It only takes a few seconds into any Caveman song and you're certain that they couldn't ever possibly live up to their name. It's without any mindless grunts or smashes, thumps or senseless reasoning that the inevitably, soon-to-be heralded and received Brooklyn, New York, band works. The music pulses with complicated interactions between all five members of the band (Matthew Iwanusa, Jimmy Carbonetti, Stefan Marolachakis, Sam Hopkins and Jeff Berrall), which features members of The Subjects and The End Of The World, giving it an evolved and thick warmth that goes above and beyond the call of duty. They've steeped their collection of debut songs in massive amounts of reverb - though not that kind that makes a person strain to make anything out of the abyss - multi-part harmonies and themes of self-assure love and friendship.
The characters that lead singer Iwanusa writes and sings seem to be kind and sensible men, the sorts who would be on a short list that you'd make up as those you could call on if in need at any hour of the day and they would be in their cars seconds later, groggily, but faithfully coming to your rescue. They register with us, immediately, as songs that are drifting out of these guys, lurking around in the passing shadows, soaking up the timid sensations, the lukewarm, but agitated air, the recoiling fear of the immensity of emotion and the devoted fellowship that human beings are capable of extending, surprisingly and effortlessly when they have to, with fully beating hearts ready to embrace us. They are songs written from the point of view of men who have never expected a goddamn thing and yet feel as if they have nothing that they could complain about. They are happy for and proud of their friends. They're thankful that such meaningful friendship is shared with them, spared them, when they may have been something less than perfect. Who isn't though?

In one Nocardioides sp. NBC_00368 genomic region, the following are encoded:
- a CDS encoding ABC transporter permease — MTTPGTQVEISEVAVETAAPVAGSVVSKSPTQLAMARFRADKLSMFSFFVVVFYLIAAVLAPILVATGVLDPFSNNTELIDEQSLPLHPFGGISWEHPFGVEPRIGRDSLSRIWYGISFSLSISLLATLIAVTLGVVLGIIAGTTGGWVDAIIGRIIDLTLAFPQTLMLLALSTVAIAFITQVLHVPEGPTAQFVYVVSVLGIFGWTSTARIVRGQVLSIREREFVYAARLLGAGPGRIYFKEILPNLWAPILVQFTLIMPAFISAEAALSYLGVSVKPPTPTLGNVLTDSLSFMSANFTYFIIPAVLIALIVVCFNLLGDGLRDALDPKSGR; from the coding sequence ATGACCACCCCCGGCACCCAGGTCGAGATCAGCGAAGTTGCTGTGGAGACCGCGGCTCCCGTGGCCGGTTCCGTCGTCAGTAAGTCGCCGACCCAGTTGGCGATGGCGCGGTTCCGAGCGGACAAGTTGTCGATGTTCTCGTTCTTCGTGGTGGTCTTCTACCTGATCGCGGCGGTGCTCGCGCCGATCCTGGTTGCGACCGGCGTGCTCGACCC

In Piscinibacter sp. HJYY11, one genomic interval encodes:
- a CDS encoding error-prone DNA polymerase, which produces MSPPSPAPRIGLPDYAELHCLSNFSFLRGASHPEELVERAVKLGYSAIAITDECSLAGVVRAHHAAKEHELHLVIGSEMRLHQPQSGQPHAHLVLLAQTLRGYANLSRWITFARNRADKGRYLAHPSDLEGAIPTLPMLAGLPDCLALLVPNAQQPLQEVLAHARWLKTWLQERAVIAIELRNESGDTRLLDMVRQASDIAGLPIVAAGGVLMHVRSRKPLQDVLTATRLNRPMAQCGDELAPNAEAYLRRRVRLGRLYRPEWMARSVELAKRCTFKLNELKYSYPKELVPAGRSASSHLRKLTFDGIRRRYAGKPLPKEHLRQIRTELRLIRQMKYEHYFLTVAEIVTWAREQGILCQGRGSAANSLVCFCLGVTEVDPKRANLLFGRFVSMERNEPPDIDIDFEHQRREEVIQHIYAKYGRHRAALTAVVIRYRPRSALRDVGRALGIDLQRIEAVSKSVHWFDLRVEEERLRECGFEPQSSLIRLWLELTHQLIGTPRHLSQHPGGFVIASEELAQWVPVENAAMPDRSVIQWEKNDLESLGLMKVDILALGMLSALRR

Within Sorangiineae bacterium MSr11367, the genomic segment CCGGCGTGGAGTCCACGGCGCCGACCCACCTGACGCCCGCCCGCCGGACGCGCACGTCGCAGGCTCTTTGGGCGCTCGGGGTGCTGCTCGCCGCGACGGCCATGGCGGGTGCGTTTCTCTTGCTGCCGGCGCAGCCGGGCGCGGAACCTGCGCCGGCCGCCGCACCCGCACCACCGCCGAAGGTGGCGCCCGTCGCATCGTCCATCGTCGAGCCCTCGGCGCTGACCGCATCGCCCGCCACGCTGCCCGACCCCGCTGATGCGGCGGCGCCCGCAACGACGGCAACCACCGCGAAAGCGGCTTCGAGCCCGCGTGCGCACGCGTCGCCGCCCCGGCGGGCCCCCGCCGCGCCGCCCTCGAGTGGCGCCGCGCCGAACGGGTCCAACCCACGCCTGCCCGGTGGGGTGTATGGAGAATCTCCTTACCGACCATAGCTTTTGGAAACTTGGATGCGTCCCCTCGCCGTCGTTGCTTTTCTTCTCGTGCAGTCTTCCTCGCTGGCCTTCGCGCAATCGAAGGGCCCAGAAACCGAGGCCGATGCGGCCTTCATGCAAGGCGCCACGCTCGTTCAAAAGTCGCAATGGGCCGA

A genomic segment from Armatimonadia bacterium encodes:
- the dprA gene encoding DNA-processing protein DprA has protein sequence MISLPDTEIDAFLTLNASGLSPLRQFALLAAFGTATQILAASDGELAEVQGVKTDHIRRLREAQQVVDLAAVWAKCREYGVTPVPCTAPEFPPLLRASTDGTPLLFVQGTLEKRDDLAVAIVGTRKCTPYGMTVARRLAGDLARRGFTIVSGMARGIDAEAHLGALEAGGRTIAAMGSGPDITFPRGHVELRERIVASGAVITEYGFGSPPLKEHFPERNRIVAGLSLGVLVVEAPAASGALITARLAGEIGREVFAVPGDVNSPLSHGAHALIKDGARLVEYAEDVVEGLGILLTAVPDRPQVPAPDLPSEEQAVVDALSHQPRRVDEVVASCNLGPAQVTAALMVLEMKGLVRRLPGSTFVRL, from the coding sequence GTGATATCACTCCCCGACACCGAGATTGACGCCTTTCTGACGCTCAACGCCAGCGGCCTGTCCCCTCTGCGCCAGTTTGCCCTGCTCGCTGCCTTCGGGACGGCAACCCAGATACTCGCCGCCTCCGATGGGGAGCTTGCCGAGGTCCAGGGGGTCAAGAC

There is a lot of this sensibility in the smoky waves that Caveman builds up, this overwhelming humbleness and something that seems like an awe for the beauty of all the people they've surrounded themselves with. It seems to all repay them. The songs here, which we assume will help to make up a debut album at some point this year, have the meatiness of arena rock anthems a la the kinds that their buddies Spoon and The Walkmen have a history of making, but there's more that they summon from dark and light places alike that give them a sound that's remarkably distinct and unable to be placed. It's somewhere between "All These Things That I've Done" soulfulness of The Killers via the "Hot Fuss" days and the glorious wooziness of My Morning Jacket, giving us something that aligns with our hearts and our middles, where the emotions take over and make us feel love and want to give love. Iwanusa sings, "Thanks for those feelings" at one point and we think, "Right back at you."